The Advocate (Guin Turner interviews her mom) October 1997

The Advocate (Guin Turner interviews her mom) October 1997
The Advocate – Life in the Turner Family – October 28th 1997

I grew up in a commune, isolated from the rest of the world. After I left, at age 12, I put so much energy into trying to fit in that I took a long time to realize I was different in more ways than just my upbringing. I was about 13 when I first asked my mom, “what would you do if I turned out to be gay?”

Her response was, “I would think I had done something seriously wrong with your upbringing.” This disturbed me, not because I thought I was gay but because it was such an uncharitable opinion coming from a woman who otherwise wanted to save the whales and the crack babies of the world.

I was 18 when I first nervously acted on my jumbled attractions and 21 when I decided I was all-the-way gay. My mothers reaction ranged from “I’ve made such bad choices in my life; how can I judge your choices?” to “No-one in this family is normal; why would I expect you to be?” Both of which are barbed forms of acceptance but niether of which is a bad start. I think she’s now starting to feel that it makes her cool and in the know.

My father, well, I never really told him straight up. I made Go Fish; he saw it and said it had “the real makings of a cult classic”. I got videotaped without my knowledge drunk in a taxicab coming on to the female driver. It was on TV. He wrote me a card saying “Caught you on late-night TV. Talk about a coincidence! And talk about wasted”. So all i can say is, I guess he knows, and if it really upset him, he would have said something by now.

(the rest of the interview consists of Guinevere interviewing her mother and is quite interesting)

Guinevere: Did you know I was gay before I told you?

Guin: Never crossed your mind?
Mom: Truly didn’t. Never crossed my mind at all. the context in which you told me was a letter and what you said was “I think I might be”. So I didn’t know what to make of it.

Guin: So that doesn’t really count as my telling you I was gay does it?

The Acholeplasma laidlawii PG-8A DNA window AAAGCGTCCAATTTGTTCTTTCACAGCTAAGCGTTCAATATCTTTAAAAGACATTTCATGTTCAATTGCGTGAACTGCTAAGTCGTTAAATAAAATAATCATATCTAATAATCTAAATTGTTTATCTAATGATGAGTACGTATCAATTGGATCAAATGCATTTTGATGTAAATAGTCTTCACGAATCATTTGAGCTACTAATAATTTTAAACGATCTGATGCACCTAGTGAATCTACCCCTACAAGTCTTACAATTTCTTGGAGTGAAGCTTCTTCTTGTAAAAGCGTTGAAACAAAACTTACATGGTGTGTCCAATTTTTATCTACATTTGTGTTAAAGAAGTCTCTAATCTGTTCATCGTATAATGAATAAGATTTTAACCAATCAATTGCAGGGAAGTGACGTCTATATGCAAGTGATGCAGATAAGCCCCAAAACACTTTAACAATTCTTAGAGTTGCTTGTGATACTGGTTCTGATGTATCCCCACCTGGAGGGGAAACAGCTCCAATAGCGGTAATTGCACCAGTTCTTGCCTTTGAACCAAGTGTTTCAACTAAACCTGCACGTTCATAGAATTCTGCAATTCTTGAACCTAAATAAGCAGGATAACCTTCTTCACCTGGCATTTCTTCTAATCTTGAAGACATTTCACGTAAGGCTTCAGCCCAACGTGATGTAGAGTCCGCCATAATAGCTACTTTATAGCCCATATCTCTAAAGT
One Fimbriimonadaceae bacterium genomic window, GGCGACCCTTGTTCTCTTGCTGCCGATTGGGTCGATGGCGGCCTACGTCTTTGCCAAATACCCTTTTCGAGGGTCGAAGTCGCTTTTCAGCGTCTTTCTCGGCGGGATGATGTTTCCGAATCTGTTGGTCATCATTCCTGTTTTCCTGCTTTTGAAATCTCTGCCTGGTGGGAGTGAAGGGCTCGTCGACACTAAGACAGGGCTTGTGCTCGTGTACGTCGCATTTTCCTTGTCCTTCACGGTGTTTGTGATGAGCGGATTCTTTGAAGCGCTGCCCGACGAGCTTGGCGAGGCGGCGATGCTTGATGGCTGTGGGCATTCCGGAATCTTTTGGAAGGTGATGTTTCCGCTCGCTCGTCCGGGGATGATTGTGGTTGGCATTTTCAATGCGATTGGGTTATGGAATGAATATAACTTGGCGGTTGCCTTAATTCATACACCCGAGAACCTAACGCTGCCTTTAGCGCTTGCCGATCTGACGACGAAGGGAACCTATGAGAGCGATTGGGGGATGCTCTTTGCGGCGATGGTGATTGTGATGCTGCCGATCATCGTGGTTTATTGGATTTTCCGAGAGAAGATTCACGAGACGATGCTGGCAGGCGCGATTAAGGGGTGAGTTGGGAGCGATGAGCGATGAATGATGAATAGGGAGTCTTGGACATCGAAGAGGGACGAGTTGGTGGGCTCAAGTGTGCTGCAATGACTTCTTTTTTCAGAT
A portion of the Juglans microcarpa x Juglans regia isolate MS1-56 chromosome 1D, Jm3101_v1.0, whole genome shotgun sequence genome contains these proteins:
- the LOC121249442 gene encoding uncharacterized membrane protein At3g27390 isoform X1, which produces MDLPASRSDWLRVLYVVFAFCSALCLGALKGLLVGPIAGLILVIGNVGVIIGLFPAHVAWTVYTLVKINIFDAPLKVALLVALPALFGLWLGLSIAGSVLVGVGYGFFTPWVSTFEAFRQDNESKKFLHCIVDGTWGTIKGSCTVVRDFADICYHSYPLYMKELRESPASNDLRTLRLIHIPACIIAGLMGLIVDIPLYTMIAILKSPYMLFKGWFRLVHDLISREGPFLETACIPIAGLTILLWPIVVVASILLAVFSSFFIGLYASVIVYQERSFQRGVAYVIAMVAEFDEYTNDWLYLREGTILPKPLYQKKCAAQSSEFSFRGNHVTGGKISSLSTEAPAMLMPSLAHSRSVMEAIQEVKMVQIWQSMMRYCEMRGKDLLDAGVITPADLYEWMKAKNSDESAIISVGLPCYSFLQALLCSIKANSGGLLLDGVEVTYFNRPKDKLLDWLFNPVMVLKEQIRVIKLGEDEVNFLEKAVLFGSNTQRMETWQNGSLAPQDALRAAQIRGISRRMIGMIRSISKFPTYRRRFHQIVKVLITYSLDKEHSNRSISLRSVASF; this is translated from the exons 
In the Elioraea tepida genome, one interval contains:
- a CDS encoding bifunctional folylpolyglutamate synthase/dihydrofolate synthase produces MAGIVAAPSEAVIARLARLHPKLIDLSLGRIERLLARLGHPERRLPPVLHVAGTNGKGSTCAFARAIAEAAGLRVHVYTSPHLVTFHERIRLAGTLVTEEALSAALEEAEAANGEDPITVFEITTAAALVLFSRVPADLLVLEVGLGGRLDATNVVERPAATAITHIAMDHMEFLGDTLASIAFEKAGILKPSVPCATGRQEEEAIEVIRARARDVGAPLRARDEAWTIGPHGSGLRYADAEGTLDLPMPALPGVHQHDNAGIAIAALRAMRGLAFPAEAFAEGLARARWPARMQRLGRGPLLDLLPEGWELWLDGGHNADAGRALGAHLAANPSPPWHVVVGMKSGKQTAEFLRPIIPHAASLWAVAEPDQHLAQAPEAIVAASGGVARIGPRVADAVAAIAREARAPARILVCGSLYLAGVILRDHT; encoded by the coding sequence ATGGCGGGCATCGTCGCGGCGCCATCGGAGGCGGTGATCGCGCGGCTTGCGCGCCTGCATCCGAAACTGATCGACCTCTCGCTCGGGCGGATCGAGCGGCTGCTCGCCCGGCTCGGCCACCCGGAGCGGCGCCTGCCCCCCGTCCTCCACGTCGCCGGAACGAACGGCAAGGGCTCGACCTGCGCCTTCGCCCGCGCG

Mom: No. I mean I guess you never told me. The next time I remember talking about it was when you went to a company dinner with Rose.

Guin: Given that, how did you feel when you realised I was gay?
Mom: You do have feelings, whether in a moment or over time. It’s disorientating. But when I thought about it, it’s like, I’m not homophobic. Some of my closest friends throughout my life have been gay. I have no moral judgement. If you can find happiness in a loving relationship with anyone, who am I to judge who that person might be?

Guin: So did you feel responsible for my being gay?
Mom: No. I wondered because we were struggling with so many other issues whether you were saying you were gay just to act out.

Guin: Who was the first person you talked to when I told you?
Mom: I don’t even remember. Undoubtedly Nils (husband). I remember being a little stressed about telling granny.

Guin: How did she react?
Mom: She just accepted it. I took the Vogue with you and Rose in it and gave it to her. She read the article and said “So is she?” and I said “Yeah”. And that was it.

Guin: How do you feel now?
Mom: After you said you might be gay, I didn’t see you for a long time until you showed up with Go Fish. You were clearly well adjusted, within limits, deeply involved in this culture, strongly committed to presenting it. What was I going to think? I guess this is who she is.